Iran’s ICBM Courtesy of Korea
Earlier this month, North Korea tested an intercontinental ballistic missile capable (ICBM), capable of reaching Alaska. It is believed that Pyongyang now has enough nuclear material for up to 30 nuclear weapons, missiles that can easily range U.S. bases and allies in Asia, and, in a couple of years, it will possess an ICBM capable of holding at risk the continental United States. This would make North Korea only the third U.S. adversary (after Russia and China) with the ability to threaten nuclear war against the United States and its allies.
If we are not careful, Iran may be next.
The North Korean nuclear crisis began in the 1990s. At the end of the Cold War, Pyongyang signed the Nuclear Nonproliferation Treaty (NPT), but international inspectors immediately found discrepancies in North Korea’s declarations. Washington suspected Pyongyang of harboring a secret program to reprocess plutonium for the production of nuclear weapons. (Along with uranium enrichment, plutonium reprocessing is one of two methods to produce nuclear fuel for either nuclear reactors, or for nuclear weapons.)
President Bill Clinton’s administration prepared a military strike on North Korea’s nuclear reactor, but the operation was called off due to hopes of a diplomatic breakthrough. Republicans in Congress derided the Clinton administration’s naivety for its engagement with a nuclear-seeking totalitarian regime, but a deal was eventually struck. Under the 1994 “Agreed Framework” North Korea agreed to freeze its plutonium production program in exchange for economic aid and other benefits. Some of the deal’s proponents argued that the details of the agreement did not really matter, however, because it was only a matter of time before the Kim regime in North Korea fell, solving the problem for us.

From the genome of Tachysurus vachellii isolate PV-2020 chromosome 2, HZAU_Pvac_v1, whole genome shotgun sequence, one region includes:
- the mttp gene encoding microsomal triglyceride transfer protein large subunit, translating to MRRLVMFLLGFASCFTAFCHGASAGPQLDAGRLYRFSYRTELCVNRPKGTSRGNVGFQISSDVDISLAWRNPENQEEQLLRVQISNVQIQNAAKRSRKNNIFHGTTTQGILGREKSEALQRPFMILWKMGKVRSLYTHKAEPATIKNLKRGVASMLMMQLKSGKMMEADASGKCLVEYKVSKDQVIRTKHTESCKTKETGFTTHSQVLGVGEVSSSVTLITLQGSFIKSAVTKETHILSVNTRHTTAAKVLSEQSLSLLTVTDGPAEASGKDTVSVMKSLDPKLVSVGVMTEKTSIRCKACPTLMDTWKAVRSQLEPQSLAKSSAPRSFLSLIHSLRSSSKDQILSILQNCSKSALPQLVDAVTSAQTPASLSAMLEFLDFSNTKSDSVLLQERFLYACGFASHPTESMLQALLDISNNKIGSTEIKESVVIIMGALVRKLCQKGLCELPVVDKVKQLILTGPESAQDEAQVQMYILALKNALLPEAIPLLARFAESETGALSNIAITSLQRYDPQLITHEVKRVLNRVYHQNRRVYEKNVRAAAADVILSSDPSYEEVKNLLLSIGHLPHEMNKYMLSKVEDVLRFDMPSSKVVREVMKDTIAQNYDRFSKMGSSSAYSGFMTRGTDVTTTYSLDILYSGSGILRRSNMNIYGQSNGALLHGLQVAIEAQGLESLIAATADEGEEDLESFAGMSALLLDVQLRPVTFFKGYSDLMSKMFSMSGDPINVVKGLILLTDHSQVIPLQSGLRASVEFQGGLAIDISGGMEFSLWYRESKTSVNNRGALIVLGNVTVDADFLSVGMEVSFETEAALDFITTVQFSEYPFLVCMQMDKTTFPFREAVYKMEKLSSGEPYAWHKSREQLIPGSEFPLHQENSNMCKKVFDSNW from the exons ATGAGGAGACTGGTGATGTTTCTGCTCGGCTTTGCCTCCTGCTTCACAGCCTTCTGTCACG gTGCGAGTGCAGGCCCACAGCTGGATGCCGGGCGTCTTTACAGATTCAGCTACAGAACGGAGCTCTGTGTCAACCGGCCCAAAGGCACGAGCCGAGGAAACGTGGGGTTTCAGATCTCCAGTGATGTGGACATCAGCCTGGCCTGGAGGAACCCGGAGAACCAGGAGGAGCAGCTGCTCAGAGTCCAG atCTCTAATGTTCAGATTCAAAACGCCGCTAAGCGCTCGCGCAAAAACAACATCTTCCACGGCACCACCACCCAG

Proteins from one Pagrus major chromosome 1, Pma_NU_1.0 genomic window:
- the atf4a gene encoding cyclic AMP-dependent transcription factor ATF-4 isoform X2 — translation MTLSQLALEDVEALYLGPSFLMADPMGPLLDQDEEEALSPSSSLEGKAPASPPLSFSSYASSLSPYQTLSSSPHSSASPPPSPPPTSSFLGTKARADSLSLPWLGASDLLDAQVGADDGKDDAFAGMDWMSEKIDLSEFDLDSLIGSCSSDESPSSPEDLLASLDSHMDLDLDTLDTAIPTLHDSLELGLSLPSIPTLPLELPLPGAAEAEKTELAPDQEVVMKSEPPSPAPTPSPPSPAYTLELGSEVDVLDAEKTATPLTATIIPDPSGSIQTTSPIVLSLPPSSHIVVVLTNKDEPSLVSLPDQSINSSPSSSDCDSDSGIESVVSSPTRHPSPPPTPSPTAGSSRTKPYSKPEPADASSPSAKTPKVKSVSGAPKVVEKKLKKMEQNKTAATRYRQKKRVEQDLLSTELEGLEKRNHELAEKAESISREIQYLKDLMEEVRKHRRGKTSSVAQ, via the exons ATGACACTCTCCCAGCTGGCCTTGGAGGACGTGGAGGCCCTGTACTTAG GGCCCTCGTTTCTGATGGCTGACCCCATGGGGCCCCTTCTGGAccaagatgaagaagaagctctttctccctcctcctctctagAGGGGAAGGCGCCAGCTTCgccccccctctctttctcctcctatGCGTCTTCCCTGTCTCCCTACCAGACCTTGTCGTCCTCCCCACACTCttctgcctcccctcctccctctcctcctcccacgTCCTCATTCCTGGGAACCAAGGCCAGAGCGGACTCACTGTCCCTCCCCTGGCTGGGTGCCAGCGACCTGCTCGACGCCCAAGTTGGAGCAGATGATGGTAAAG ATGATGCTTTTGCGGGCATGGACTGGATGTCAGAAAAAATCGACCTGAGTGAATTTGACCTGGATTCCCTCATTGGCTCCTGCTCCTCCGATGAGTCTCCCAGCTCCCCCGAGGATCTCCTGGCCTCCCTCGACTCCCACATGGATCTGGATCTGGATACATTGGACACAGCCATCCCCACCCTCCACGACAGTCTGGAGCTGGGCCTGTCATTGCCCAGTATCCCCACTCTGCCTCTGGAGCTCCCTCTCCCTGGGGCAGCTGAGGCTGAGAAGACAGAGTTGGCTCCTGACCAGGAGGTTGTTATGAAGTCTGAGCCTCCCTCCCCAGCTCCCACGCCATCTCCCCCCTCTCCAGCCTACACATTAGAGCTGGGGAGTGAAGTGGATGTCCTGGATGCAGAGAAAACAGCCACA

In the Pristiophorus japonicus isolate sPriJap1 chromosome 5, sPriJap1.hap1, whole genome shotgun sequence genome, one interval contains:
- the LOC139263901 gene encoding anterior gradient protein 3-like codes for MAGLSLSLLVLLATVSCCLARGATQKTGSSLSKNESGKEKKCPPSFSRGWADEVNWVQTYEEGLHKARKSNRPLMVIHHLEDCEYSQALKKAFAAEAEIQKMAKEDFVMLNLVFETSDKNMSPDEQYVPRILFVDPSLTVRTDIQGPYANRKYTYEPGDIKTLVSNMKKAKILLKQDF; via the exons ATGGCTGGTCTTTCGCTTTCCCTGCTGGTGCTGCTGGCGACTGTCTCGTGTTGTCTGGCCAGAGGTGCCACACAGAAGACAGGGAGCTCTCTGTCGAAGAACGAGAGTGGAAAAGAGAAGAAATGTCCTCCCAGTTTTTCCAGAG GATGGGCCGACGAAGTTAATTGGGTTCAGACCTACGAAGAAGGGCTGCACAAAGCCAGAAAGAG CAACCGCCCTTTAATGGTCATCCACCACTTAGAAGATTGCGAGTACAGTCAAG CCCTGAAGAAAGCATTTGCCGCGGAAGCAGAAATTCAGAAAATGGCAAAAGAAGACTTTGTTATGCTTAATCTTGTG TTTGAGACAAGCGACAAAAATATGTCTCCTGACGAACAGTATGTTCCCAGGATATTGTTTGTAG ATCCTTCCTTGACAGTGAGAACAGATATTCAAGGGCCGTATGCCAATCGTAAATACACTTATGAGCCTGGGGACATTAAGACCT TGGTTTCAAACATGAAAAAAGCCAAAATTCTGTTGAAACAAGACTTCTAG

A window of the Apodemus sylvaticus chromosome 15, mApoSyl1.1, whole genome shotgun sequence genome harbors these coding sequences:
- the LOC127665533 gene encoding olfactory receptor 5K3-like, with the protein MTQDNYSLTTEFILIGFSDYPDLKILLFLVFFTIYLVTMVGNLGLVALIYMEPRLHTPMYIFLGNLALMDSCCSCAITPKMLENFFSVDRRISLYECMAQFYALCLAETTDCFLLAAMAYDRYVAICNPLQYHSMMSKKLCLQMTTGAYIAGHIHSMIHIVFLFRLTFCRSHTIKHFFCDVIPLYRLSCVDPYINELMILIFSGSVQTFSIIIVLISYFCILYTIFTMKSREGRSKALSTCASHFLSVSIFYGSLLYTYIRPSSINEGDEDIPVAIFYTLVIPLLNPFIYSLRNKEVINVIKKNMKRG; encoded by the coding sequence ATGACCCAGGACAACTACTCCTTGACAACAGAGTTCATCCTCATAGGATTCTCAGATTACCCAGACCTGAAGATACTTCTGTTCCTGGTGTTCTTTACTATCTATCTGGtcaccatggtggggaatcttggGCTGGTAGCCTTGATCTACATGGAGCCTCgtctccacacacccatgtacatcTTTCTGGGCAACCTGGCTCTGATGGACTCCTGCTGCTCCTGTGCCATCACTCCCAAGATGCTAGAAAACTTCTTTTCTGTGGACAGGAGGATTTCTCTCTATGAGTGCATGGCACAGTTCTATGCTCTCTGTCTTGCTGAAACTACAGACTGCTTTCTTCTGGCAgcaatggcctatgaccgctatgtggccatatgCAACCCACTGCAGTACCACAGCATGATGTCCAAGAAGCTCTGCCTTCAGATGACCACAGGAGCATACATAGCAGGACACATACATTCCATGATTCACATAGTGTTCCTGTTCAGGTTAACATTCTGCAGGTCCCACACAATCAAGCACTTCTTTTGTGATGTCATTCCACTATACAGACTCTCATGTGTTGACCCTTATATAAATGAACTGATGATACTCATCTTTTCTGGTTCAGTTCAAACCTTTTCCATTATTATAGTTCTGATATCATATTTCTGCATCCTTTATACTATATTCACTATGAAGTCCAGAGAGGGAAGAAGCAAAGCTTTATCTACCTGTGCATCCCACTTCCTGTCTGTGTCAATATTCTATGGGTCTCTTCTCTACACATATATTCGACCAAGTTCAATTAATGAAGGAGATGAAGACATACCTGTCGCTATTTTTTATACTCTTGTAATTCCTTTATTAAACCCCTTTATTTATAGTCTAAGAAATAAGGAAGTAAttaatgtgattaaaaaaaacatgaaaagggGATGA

We now know that North Korea cheated on the agreement almost from day one, launching a secret uranium-enrichment program with the help of sensitive nuclear assistance from Pakistan.
The Bush administration confronted North Korea with its suspicions in 2002, setting off a decade of bipartisan policy failures. Bush and Obama increased sanctions and engaged in futile negotiations, but it was not enough.
In October 2006, North Korea conducted its first of six nuclear tests. Since that time, it has conducted over 70 missile tests, including 17 this year. Some take comfort that some of these tests are failures, but practice makes perfect. With every test, successful or not, North Korea further ensconces itself in the nuclear club.
There were flickerings of renewed diplomacy and even a couple of agreements. In 2007, the six parties agreed to an “action plan” for North Korean denuclearization. And in February 2012, there was a “Leap Day deal.” But both unraveled in a spectacular fashion. The Leap Day deal, for example, prohibited missile tests, but just weeks after the agreement was signed, North Korea conducted a satellite launch, scuttling the accord. (Recall Sputnik: The technology required to launch a satellite into space is exactly the same needed to launch an ICBM.)
Of course, hopes of regime change did not materialize, and Kim Jong Un is the third generation in the Kim family to rule the Hermit Kingdom with an iron fist.
President Donald Trump assumed office amid a bipartisan consensus that North Korea should now be a foremost national-security priority and the administration has conducted a comprehensive review that will leave no options off the table.